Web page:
Writer: D'Lyn Ford
ALBUQUERQUE - Creating a dialogue about problems facing agriculture in northern New Mexico will be the focus of a "Sustainable Communities-Sustainable Agriculture Workshop" for farmers, local officials and civic organizations Jan. 27 in Santa Fe.
New Mexico State University's Cooperative Extension Service and the National Catholic Rural Life Conference (NCRLC) are co-sponsoring the event at the Santa Fe County Extension office at 3229 Rodeo Road on the county fairgrounds.
"Small farms and rural communities in northern New Mexico are struggling to sustain their quality of life," said Edmund Gomez, executive director of NMSU's Rural Agricultural Improvement and Public Affairs Project, based in Alcalde. "We're basically at the crossroads. If we want local agriculture and rural traditions to survive, we have to find answers to the problems, and find them fairly soon."
The workshop will include presentations and panel discussions about public lands, acequia (ditch irrigation) systems, water rights and adjudication, and marketing opportunities. It will also examine community responses to sustainable development issues, such as strategies for sustaining quality of life in rural communities, confronting health issues in northern New Mexico and reinforcing a commitment to cultural preservation and land stewardship.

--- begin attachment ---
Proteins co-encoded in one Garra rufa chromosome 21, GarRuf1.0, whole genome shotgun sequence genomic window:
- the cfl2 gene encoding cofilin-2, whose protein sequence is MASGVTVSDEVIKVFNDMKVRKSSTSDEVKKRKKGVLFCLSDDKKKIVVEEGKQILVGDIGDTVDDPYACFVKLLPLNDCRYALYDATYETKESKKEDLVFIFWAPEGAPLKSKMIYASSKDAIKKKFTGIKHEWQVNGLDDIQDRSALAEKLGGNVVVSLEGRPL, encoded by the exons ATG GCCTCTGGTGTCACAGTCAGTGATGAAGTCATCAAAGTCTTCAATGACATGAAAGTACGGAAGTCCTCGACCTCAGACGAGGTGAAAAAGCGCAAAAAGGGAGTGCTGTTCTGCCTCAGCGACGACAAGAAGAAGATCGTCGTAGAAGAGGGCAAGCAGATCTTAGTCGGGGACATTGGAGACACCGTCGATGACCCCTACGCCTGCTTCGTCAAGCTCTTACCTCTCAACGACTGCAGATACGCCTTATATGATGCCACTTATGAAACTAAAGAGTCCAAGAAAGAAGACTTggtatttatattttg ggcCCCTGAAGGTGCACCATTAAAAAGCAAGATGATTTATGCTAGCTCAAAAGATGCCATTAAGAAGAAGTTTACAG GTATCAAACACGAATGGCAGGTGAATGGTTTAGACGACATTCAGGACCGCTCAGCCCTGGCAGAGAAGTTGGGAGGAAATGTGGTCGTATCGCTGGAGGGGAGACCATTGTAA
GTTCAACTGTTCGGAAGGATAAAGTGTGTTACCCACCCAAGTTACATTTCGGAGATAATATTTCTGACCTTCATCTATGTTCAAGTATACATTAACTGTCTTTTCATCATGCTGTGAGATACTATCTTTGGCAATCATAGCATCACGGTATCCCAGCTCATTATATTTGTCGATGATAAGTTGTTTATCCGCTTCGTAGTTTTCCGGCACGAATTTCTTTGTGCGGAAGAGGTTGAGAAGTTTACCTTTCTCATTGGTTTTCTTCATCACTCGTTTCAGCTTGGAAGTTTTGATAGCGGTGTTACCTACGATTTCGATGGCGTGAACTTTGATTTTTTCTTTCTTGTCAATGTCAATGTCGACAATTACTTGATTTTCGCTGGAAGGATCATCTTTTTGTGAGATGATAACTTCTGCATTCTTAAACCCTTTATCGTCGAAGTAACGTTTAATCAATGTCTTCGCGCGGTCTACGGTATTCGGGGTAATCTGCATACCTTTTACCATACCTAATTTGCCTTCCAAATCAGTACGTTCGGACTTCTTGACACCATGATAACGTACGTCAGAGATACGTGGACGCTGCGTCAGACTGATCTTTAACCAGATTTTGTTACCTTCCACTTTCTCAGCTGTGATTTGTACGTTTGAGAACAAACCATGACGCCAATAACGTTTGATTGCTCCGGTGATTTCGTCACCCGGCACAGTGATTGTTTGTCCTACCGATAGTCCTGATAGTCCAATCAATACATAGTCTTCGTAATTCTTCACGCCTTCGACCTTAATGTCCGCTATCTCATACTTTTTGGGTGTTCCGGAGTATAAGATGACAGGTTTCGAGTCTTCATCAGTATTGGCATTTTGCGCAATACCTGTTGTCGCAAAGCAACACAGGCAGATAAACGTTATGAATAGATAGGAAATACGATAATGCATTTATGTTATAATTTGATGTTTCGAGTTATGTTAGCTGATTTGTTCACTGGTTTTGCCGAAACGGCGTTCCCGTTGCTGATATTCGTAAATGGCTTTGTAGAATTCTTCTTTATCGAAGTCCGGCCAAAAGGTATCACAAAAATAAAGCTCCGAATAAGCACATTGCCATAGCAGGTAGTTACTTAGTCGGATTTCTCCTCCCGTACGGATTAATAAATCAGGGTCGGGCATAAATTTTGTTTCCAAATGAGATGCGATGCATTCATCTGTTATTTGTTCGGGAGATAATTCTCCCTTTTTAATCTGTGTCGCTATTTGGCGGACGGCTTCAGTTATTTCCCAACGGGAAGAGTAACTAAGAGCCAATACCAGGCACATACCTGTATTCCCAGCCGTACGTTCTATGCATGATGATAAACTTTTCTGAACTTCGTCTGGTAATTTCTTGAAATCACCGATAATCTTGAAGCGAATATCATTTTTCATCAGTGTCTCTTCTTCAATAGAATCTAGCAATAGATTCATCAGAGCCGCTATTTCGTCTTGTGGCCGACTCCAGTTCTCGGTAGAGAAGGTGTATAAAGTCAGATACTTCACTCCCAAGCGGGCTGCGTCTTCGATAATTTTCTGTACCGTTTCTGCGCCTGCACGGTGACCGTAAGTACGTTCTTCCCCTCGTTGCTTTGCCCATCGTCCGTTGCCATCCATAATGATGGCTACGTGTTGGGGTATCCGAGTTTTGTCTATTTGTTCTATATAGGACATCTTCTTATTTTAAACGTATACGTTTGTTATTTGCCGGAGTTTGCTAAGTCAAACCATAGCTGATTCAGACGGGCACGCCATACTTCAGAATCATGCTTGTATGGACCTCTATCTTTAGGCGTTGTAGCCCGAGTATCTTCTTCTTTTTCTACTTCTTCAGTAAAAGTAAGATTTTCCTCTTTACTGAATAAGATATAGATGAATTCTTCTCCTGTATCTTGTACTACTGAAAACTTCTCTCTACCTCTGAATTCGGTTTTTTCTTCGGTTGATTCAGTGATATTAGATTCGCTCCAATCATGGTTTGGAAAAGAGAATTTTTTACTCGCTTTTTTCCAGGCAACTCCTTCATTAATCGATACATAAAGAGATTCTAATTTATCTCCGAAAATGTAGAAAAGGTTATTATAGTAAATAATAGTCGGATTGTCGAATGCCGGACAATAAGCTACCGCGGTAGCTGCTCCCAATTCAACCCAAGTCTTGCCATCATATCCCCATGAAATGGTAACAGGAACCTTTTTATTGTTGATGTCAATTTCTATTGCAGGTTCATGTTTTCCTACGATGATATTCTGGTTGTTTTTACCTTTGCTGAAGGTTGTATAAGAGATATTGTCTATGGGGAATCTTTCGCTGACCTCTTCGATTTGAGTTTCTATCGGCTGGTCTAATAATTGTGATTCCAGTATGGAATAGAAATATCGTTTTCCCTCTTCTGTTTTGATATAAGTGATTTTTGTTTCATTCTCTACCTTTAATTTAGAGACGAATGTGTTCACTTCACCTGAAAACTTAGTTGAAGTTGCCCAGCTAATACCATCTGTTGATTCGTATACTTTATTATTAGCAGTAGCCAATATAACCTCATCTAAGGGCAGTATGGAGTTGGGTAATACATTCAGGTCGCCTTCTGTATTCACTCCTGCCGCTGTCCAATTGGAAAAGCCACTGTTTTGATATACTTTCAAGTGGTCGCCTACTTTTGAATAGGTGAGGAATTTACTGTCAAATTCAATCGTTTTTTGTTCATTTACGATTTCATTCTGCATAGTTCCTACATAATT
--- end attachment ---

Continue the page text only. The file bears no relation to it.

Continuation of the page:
"We're particularly reaching out to long-term agricultural producers and their families - indigenous populations who have been on the land for generations and who are so closely tied to the cultural, social and economic traditions of the region," Gomez said.
Conference organizers expect between 200 and 300 participants, including state legislators and representatives from the Archdiocese of Santa Fe.
The NCRLC is promoting similar workshops in rural communities across the country in partnership with local organizations. An Iowa-based membership organization, the NCRLC works to preserve and enrich quality of life in rural areas by building on the social, economic, cultural and spiritual strengths of communities.
"We encourage the public to examine the concerns of rural communities and take action to confront the challenges, be they issues of family unity, sustainable agriculture, urban sprawl, globalization or land stewardship," said Brother David Andrews, executive director of the NCRLC. "The goal is to preserve rural culture and society, supporting it even amidst change."
A buffet lunch of traditional northern New Mexico foods will be served at the workshop. Registration costs $5 in advance and $10 on the day of the workshop. Registration begins at 8 a.m. and the workshop starts at 9 a.m. For more information, call Gomez at (505) 852-2668 or Patrick Torres at (505) 471-4711.
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